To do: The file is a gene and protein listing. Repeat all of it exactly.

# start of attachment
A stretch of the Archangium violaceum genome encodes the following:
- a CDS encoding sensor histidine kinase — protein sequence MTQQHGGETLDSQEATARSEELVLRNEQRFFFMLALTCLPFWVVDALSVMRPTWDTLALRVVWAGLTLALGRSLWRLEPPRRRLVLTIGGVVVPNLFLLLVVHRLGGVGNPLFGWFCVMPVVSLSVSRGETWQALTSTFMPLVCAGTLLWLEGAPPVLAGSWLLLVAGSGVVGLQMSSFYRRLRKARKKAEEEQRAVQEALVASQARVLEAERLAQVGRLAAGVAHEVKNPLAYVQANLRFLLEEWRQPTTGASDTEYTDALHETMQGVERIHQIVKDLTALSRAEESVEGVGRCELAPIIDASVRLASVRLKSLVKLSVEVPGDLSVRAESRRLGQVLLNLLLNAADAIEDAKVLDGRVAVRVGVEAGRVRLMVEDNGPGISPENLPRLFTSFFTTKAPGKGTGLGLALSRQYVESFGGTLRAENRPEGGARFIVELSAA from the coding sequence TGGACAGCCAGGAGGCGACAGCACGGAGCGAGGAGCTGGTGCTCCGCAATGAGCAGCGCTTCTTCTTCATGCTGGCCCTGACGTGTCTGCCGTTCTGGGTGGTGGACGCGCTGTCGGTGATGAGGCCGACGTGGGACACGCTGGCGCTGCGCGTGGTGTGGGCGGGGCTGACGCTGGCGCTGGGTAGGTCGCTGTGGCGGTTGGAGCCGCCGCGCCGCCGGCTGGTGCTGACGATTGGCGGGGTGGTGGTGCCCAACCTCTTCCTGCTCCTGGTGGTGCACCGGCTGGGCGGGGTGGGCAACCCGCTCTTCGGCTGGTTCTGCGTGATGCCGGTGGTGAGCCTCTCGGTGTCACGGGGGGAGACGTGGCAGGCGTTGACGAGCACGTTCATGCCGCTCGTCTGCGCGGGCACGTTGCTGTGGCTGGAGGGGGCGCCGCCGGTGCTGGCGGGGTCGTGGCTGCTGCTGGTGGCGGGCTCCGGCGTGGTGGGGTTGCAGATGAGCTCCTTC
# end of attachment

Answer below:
A stretch of the Archangium violaceum genome encodes the following:
- a CDS encoding sensor histidine kinase — protein sequence MTQQHGGETLDSQEATARSEELVLRNEQRFFFMLALTCLPFWVVDALSVMRPTWDTLALRVVWAGLTLALGRSLWRLEPPRRRLVLTIGGVVVPNLFLLLVVHRLGGVGNPLFGWFCVMPVVSLSVSRGETWQALTSTFMPLVCAGTLLWLEGAPPVLAGSWLLLVAGSGVVGLQMSSFYRRLRKARKKAEEEQRAVQEALVASQARVLEAERLAQVGRLAAGVAHEVKNPLAYVQANLRFLLEEWRQPTTGASDTEYTDALHETMQGVERIHQIVKDLTALSRAEESVEGVGRCELAPIIDASVRLASVRLKSLVKLSVEVPGDLSVRAESRRLGQVLLNLLLNAADAIEDAKVLDGRVAVRVGVEAGRVRLMVEDNGPGISPENLPRLFTSFFTTKAPGKGTGLGLALSRQYVESFGGTLRAENRPEGGARFIVELSAA from the coding sequence TGGACAGCCAGGAGGCGACAGCACGGAGCGAGGAGCTGGTGCTCCGCAATGAGCAGCGCTTCTTCTTCATGCTGGCCCTGACGTGTCTGCCGTTCTGGGTGGTGGACGCGCTGTCGGTGATGAGGCCGACGTGGGACACGCTGGCGCTGCGCGTGGTGTGGGCGGGGCTGACGCTGGCGCTGGGTAGGTCGCTGTGGCGGTTGGAGCCGCCGCGCCGCCGGCTGGTGCTGACGATTGGCGGGGTGGTGGTGCCCAACCTCTTCCTGCTCCTGGTGGTGCACCGGCTGGGCGGGGTGGGCAACCCGCTCTTCGGCTGGTTCTGCGTGATGCCGGTGGTGAGCCTCTCGGTGTCACGGGGGGAGACGTGGCAGGCGTTGACGAGCACGTTCATGCCGCTCGTCTGCGCGGGCACGTTGCTGTGGCTGGAGGGGGCGCCGCCGGTGCTGGCGGGGTCGTGGCTGCTGCTGGTGGCGGGCTCCGGCGTGGTGGGGTTGCAGATGAGCTCCTTC